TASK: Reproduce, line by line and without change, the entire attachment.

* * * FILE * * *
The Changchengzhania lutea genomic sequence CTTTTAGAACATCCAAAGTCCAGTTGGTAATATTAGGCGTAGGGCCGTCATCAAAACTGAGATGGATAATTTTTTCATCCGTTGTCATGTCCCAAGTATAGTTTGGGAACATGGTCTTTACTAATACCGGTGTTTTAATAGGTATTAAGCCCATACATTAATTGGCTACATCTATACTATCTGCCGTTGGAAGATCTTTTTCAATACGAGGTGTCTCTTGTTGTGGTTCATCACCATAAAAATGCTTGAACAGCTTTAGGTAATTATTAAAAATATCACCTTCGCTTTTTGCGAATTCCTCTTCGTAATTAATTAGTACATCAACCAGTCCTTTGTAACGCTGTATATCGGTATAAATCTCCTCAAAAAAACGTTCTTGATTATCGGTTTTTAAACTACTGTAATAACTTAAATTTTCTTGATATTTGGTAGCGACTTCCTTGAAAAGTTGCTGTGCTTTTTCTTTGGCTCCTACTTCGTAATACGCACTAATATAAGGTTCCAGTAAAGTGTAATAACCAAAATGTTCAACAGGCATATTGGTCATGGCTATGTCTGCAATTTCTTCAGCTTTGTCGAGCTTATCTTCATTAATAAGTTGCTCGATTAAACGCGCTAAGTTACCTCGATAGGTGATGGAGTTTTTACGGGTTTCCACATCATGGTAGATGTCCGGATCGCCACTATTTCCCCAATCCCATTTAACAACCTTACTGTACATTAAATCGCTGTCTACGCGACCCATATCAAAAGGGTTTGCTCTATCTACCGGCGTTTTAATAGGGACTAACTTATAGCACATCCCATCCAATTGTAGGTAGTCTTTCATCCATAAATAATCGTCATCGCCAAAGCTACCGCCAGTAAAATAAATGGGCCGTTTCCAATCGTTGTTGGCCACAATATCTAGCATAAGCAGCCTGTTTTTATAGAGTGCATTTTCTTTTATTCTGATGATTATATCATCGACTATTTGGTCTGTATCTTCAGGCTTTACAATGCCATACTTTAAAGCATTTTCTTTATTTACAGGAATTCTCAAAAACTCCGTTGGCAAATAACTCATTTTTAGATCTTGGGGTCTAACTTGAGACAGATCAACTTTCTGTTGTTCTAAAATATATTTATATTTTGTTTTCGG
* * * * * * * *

The Changchengzhania lutea genomic sequence CTTTTAGAACATCCAAAGTCCAGTTGGTAATATTAGGCGTAGGGCCGTCATCAAAACTGAGATGGATAATTTTTTCATCCGTTGTCATGTCCCAAGTATAGTTTGGGAACATGGTCTTTACTAATACCGGTGTTTTAATAGGTATTAAGCCCATACATTAATTGGCTACATCTATACTATCTGCCGTTGGAAGATCTTTTTCAATACGAGGTGTCTCTTGTTGTGGTTCATCACCATAAAAATGCTTGAACAGCTTTAGGTAATTATTAAAAATATCACCTTCGCTTTTTGCGAATTCCTCTTCGTAATTAATTAGTACATCAACCAGTCCTTTGTAACGCTGTATATCGGTATAAATCTCCTCAAAAAAACGTTCTTGATTATCGGTTTTTAAACTACTGTAATAACTTAAATTTTCTTGATATTTGGTAGCGACTTCCTTGAAAAGTTGCTGTGCTTTTTCTTTGGCTCCTACTTCGTAATACGCACTAATATAAGGTTCCAGTAAAGTGTAATAACCAAAATGTTCAACAGGCATATTGGTCATGGCTATGTCTGCAATTTCTTCAGCTTTGTCGAGCTTATCTTCATTAATAAGTTGCTCGATTAAACGCGCTAAGTTACCTCGATAGGTGATGGAGTTTTTACGGGTTTCCACATCATGGTAGATGTCCGGATCGCCACTATTTCCCCAATCCCATTTAACAACCTTACTGTACATTAAATCGCTGTCTACGCGACCCATATCAAAAGGGTTTGCTCTATCTACCGGCGTTTTAATAGGGACTAACTTATAGCACATCCCATCCAATTGTAGGTAGTCTTTCATCCATAAATAATCGTCATCGCCAAAGCTACCGCCAGTAAAATAAATGGGCCGTTTCCAATCGTTGTTGGCCACAATATCTAGCATAAGCAGCCTGTTTTTATAGAGTGCATTTTCTTTTATTCTGATGATTATATCATCGACTATTTGGTCTGTATCTTCAGGCTTTACAATGCCATACTTTAAAGCATTTTCTTTATTTACAGGAATTCTCAAAAACTCCGTTGGCAAATAACTCATTTTTAGATCTTGGGGTCTAACTTGAGACAGATCAACTTTCTGTTGTTCTAAAATATATTTATATTTTGTTTTCGG